VOGONS


First post, by Sphere478

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Drop first hand data on what multi’s work on your pentium cpus.

!!!Include s-spec number!!!

Example: my pentium mmx 200 black plastic chip can do 2.5 and 3x (sl27j)

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Reply 1 of 28, by Tetrium

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Sorry for not providing the data you requested, but I would like to advice you to include production dates.

I at one time tested a fairly large batch of MMX CPUs and later lost my notes with the results ( -_- ) but I do remember that 200MHz and 166MHz would have a bigger chance at having at least some of its multipliers disabled (the CPU would ignore 0 or 1 on the motherboard) with chips with a more recent production date having a higher chance at having disabled multipliers. There was some cut-off date after which CPUs started getting 'locked' and another date after which unlocked chips would be something of a rarity if not non-existent.

So please do include the date code 😀

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Reply 3 of 28, by clueless1

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I have a P120 that I believe is multiplier locked. My POD200MMX seems to be completely unlocked. I've run it anywhere from 75Mhz to 250Mhz. I've heard that if you disable the integrated fan, it will run at 60Mhz?

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Reply 4 of 28, by rmay635703

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clueless1 wrote on 2022-01-02, 13:30:

I have a P120 that I believe is multiplier locked. My POD200MMX seems to be completely unlocked. I've run it anywhere from 75Mhz to 250Mhz. I've heard that if you disable the integrated fan, it will run at 60Mhz?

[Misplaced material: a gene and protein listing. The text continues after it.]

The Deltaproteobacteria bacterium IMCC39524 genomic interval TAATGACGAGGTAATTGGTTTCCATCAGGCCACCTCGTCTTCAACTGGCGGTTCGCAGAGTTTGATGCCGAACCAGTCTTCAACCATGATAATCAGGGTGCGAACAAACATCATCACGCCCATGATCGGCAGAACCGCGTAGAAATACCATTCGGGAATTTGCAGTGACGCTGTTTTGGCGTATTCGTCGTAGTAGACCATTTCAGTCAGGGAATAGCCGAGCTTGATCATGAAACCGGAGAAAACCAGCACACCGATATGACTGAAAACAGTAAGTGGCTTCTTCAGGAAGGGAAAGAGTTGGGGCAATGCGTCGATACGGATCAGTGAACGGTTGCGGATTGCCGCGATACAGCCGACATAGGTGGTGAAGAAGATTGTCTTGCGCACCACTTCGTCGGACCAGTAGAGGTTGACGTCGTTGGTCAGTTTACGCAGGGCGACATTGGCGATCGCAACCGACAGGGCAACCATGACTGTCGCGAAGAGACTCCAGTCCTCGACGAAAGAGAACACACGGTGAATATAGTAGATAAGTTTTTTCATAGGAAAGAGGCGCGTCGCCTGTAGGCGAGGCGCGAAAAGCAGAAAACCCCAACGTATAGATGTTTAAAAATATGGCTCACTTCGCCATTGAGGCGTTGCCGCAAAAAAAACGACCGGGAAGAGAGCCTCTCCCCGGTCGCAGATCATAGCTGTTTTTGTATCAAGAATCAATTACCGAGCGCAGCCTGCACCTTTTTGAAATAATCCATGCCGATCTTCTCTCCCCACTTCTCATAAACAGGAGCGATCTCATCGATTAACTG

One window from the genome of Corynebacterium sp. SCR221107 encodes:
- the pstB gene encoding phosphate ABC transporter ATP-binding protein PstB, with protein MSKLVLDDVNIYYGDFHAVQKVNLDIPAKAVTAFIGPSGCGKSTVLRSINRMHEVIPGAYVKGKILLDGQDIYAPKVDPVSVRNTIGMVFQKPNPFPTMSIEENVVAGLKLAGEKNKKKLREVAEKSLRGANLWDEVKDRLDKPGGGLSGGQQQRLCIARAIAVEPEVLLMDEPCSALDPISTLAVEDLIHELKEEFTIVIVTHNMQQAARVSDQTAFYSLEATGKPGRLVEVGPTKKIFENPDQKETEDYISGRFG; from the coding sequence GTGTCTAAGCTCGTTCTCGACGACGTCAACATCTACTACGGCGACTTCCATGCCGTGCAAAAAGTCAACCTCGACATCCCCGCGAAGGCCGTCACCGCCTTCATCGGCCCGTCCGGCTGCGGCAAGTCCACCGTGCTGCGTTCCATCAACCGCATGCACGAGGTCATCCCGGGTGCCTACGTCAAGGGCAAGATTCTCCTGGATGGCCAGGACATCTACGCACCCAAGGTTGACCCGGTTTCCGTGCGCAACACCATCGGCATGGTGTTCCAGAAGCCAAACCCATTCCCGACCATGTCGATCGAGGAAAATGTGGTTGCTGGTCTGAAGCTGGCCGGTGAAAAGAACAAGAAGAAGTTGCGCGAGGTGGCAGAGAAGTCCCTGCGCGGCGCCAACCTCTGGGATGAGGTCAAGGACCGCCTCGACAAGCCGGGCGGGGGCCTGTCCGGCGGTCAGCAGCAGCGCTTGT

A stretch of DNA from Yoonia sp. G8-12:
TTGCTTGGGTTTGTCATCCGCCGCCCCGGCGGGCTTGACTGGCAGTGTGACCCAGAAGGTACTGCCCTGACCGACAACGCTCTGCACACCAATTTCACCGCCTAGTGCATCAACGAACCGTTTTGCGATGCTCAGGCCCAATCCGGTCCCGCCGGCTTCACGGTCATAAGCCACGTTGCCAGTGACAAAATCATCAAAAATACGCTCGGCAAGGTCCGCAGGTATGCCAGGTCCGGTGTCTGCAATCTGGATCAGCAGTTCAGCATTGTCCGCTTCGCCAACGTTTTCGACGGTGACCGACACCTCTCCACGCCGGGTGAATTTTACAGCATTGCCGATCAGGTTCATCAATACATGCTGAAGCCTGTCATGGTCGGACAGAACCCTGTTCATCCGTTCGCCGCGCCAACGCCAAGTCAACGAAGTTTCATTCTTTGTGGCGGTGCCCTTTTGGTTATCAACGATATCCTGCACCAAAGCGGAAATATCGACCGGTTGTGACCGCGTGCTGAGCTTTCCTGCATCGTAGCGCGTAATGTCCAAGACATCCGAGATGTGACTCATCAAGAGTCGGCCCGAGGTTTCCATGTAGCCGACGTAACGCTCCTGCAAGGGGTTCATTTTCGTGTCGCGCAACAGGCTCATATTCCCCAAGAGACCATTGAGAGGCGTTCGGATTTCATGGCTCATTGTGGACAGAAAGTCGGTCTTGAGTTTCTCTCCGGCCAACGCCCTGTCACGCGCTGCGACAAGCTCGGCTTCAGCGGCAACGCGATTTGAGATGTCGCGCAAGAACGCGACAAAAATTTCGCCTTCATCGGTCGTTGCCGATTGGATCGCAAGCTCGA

Early and late p120/p133 appear multiplier locked, in some cases because they are missing one of the multiplier pins

The p133mmx oddity however would be interesting to observe.

Reply 5 of 28, by BitWrangler

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Need production dates and stepping for context, for example early P75, P90, P100, 1.5 was the multiplier period, 2x didn't exist, and when it did for the first 120 and 133, (Gold cap maybe) it was a weird abuse of another pin to signal it. I do not know if cores produced at that time and demoted to P100 or below retained that ability. Then by the late B steppings and CC0 stepping, they were using the 1.5 and 2x and the BF pins we know and love, and all CPU from P75 through P133 seemed to have both 1.5 and 2x implemented... meaning you can do ridiculous things with a (lucky) CC0 P75, like run it at 2x75 with a big heatsink on. Some of the less lucky ones will still do 120 or 133. Then we had P150 and P166 with the first implementations of 2.5 multiplier, and initially, I think that's all they did. I don't think 3x were seen on those until they were producing P200.

Be aware that when looking up the intel datasheets, they don't do history, it's a snapshot, this is what we're shipping now, current product, so you will see significant differences between the oft cited 1997 one, when P54C was "final form" vs the initial ones in 94/95 .. We could use finding some 96 ones to fill the gaps.

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Reply 6 of 28, by rmay635703

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Something worth noting is the p75 didn’t end up a “volume “ product until after the p90 was basically discontinued (p100 was the mainstream offering)
and the p120 was already released.

Because of this it is actually somewhat rare to find one that doesn’t have 2x, most of mine so far have had 2x but as always YMMV

Reply 8 of 28, by BitWrangler

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The 1.5 is remapped to 3.5

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Reply 9 of 28, by Riikcakirds